The problem is same everywhere; There isn't many diesels certified for aviation use. Thielert's 1.7 (2.0 nowadays) and 4.0 engines are the only ones that can be taken seriously. Others manufacturers still don't have certified products. So far Thielert hasn't showed much interest in rotorwing aircraft propably because they have more than enough to do with the customers in the fixedwing market.


I'd love to see a certified diesel helicopter (and i know i'm not the only one) but i'm afraid it'll still take another five years or even more...

Edited by FinR
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  • 2 weeks later...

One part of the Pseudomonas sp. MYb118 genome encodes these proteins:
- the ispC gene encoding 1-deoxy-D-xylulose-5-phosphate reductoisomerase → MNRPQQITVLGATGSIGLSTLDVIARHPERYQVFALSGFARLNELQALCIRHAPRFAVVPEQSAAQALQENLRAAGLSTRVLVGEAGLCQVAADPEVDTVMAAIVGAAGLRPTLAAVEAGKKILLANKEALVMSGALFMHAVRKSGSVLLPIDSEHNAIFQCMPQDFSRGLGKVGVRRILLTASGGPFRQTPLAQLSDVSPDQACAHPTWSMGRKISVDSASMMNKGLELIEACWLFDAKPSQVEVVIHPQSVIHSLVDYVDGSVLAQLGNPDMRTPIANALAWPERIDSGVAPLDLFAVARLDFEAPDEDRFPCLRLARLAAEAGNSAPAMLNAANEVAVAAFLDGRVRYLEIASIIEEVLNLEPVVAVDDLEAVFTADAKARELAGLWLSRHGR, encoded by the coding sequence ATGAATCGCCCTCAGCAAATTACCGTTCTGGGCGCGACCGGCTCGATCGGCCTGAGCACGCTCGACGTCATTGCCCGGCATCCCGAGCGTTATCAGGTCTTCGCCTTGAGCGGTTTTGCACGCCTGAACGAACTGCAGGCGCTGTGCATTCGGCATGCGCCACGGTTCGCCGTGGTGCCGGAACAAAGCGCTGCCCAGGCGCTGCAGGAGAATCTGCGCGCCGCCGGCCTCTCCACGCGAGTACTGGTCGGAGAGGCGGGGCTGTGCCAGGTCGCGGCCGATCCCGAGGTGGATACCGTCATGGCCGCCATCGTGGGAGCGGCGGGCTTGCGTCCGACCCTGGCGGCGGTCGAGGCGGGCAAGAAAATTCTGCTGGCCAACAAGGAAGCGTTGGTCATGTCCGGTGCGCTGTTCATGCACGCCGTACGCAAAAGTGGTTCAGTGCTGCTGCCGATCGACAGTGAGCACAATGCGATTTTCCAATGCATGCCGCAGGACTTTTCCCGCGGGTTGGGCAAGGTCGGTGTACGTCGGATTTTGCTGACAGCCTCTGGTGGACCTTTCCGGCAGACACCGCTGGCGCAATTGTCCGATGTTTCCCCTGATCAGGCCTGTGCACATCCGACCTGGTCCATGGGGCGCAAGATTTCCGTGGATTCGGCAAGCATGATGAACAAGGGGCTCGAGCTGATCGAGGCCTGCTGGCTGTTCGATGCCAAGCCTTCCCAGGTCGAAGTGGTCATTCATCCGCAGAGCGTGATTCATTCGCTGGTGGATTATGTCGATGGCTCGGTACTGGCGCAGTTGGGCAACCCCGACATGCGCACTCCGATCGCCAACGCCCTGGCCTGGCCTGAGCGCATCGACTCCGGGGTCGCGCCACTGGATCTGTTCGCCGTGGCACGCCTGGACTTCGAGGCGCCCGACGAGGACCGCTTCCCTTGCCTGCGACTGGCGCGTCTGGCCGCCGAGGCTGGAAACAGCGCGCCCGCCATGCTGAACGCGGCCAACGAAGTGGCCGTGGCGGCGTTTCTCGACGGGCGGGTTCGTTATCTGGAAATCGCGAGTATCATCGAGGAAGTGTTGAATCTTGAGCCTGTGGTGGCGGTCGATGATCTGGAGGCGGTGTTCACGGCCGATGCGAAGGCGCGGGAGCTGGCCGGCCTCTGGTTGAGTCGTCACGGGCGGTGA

Hey all! I'm new here, and norwegian so if I write a bit wierd I'll blame that :P This is a great website by the way.


I'm no mechanic, but the way I understand it diesels have more torque than petrol engines compared to HP, but they tend to deliver it in a shorter band, thats why a diesel car tends to have allot of omfh from from a stand still, and then dies off rather quickly. but seeing how we as helicopters operate on a narrower rpm range than say a family car, I always thought fitting a light Helicopter with a diesel engine would be a great idea! not to mention that a diesel doesn't nees the magneto system, so it should be more reliable..


and with the gas prises and that whole situation, biodiesel might eventually be the way to go and seeing how all development in aviation takes a while it would probably be easier to use biodiesel in a diesel engine or say fuel cells.